Artist Hank Willis Thomas has gained wide recognition with his series B®ANDED, a group of images in which he digitally adds a scarred Nike logo on the head and chest of a black model. Willis Thomas works’, using the branding metaphor with its uneasy historic associations with African-American history, speaks about the extent to which commercial branding is geared to racial groups. His work raises questions about identity and commodification, acknowledging the violence within the African-American community, through a visual language of the physical body, advertising logos and marketing. The Sesnon Gallery presents a solo exhibition by Hank Willis Thomas running October 2 through November 18 which will include pieces from his “Branded” and “Un-Branded Series” as well as from his recent body of work “Winter in America.”
New York critic Isolde Brielmaier writes, “By changing something such as a product logo—something that we immediately recognize—Hank’s art is cause for pause. It provokes us to think and re-consider what we see and what many of us so readily consume. Above all, Hank’s work elicits questions and conversations about visual culture, the significance of commodities and the power of logos—or what Hank himself calls a “curious international language” that is loaded with complex ideas and meanings that catch our attention, secure social value, rouse our desires and motivate us to pay cash.”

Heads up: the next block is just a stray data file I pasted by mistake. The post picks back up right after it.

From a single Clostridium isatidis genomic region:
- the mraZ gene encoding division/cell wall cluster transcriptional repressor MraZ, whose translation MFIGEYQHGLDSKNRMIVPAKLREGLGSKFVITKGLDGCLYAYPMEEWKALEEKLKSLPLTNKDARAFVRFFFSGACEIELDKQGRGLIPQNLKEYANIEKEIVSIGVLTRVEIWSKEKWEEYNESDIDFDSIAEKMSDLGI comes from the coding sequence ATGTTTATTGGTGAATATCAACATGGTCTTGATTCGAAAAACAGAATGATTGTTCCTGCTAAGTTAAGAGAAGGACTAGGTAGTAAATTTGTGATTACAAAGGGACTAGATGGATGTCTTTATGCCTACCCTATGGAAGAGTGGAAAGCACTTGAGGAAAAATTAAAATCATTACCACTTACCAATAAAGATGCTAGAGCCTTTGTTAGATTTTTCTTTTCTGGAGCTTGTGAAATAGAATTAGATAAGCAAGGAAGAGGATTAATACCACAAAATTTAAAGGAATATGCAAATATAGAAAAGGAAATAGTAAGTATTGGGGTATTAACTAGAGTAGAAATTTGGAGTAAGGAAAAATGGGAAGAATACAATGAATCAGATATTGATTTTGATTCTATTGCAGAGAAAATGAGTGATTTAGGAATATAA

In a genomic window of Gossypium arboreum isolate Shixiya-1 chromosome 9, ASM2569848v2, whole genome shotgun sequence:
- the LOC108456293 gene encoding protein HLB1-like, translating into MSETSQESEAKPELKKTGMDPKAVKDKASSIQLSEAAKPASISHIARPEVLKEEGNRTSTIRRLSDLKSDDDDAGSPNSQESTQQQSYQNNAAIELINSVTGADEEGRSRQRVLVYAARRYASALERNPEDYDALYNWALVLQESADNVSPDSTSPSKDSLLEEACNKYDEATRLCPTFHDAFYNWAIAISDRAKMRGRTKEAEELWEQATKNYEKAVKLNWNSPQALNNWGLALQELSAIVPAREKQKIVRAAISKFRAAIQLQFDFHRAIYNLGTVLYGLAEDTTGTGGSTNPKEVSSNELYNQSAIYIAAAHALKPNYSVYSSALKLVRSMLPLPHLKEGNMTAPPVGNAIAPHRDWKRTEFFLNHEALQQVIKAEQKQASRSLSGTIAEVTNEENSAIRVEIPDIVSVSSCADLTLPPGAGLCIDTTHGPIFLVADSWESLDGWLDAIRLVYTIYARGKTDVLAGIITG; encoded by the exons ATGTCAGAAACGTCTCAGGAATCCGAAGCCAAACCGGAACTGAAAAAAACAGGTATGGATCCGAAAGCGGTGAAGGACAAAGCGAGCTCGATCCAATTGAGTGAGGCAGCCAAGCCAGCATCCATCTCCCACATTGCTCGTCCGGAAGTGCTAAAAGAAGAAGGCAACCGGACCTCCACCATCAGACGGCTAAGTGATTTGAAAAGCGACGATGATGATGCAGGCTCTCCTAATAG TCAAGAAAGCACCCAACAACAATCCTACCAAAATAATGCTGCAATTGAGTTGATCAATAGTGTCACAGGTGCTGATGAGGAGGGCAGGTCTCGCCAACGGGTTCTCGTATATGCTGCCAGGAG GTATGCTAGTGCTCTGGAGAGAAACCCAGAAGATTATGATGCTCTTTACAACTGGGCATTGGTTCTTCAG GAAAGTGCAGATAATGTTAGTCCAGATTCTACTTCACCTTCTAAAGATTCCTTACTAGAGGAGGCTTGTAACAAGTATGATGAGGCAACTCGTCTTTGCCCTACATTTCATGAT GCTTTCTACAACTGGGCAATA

Willis Thomas has shown nationally at venues such as The African American Museum in Philadelphia, the Smithsonian Institution, the Studio Museum in Harlem, the Oakland Museum and the Yerba Buena Center for the Arts. He was awarded a 2006 NYFA Fellowship from the New York Foundation for the Arts and his work will be featured in the 2006 California Biennial at The Orange County Museum of Art. His photographs have been published in numerous books and publications including: Reflections in Black: A History of African American Photographers (W.W. Norton 2000), 25 under 25: American Photographers (Power House Books 2003) and Black: A celebration of a Culture (Hylas Publishing 2004). He lives and works between New York and San Francisco.